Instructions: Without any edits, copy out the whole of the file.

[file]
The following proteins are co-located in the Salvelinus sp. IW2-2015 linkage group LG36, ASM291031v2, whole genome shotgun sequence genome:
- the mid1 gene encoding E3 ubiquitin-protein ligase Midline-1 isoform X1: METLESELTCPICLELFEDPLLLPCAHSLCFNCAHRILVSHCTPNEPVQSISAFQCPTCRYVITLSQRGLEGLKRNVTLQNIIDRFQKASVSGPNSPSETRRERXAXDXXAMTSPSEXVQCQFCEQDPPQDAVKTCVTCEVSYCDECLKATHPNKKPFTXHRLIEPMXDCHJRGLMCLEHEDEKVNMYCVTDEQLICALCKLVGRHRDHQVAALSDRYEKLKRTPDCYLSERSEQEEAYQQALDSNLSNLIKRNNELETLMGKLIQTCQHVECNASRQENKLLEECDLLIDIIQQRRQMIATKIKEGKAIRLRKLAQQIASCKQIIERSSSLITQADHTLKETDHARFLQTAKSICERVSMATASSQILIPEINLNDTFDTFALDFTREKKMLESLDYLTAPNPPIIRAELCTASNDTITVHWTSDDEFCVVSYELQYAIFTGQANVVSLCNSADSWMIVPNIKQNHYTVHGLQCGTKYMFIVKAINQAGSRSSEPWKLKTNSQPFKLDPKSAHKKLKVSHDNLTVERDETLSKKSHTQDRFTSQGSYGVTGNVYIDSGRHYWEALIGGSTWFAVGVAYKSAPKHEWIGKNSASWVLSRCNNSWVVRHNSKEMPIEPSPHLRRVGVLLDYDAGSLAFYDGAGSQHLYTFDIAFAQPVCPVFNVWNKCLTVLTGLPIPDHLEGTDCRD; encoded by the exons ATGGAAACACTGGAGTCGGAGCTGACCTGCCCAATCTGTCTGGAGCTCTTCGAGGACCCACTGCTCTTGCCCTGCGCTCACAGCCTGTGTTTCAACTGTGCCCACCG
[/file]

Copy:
The following proteins are co-located in the Salvelinus sp. IW2-2015 linkage group LG36, ASM291031v2, whole genome shotgun sequence genome:
- the mid1 gene encoding E3 ubiquitin-protein ligase Midline-1 isoform X1: METLESELTCPICLELFEDPLLLPCAHSLCFNCAHRILVSHCTPNEPVQSISAFQCPTCRYVITLSQRGLEGLKRNVTLQNIIDRFQKASVSGPNSPSETRRERXAXDXXAMTSPSEXVQCQFCEQDPPQDAVKTCVTCEVSYCDECLKATHPNKKPFTXHRLIEPMXDCHJRGLMCLEHEDEKVNMYCVTDEQLICALCKLVGRHRDHQVAALSDRYEKLKRTPDCYLSERSEQEEAYQQALDSNLSNLIKRNNELETLMGKLIQTCQHVECNASRQENKLLEECDLLIDIIQQRRQMIATKIKEGKAIRLRKLAQQIASCKQIIERSSSLITQADHTLKETDHARFLQTAKSICERVSMATASSQILIPEINLNDTFDTFALDFTREKKMLESLDYLTAPNPPIIRAELCTASNDTITVHWTSDDEFCVVSYELQYAIFTGQANVVSLCNSADSWMIVPNIKQNHYTVHGLQCGTKYMFIVKAINQAGSRSSEPWKLKTNSQPFKLDPKSAHKKLKVSHDNLTVERDETLSKKSHTQDRFTSQGSYGVTGNVYIDSGRHYWEALIGGSTWFAVGVAYKSAPKHEWIGKNSASWVLSRCNNSWVVRHNSKEMPIEPSPHLRRVGVLLDYDAGSLAFYDGAGSQHLYTFDIAFAQPVCPVFNVWNKCLTVLTGLPIPDHLEGTDCRD; encoded by the exons ATGGAAACACTGGAGTCGGAGCTGACCTGCCCAATCTGTCTGGAGCTCTTCGAGGACCCACTGCTCTTGCCCTGCGCTCACAGCCTGTGTTTCAACTGTGCCCACCG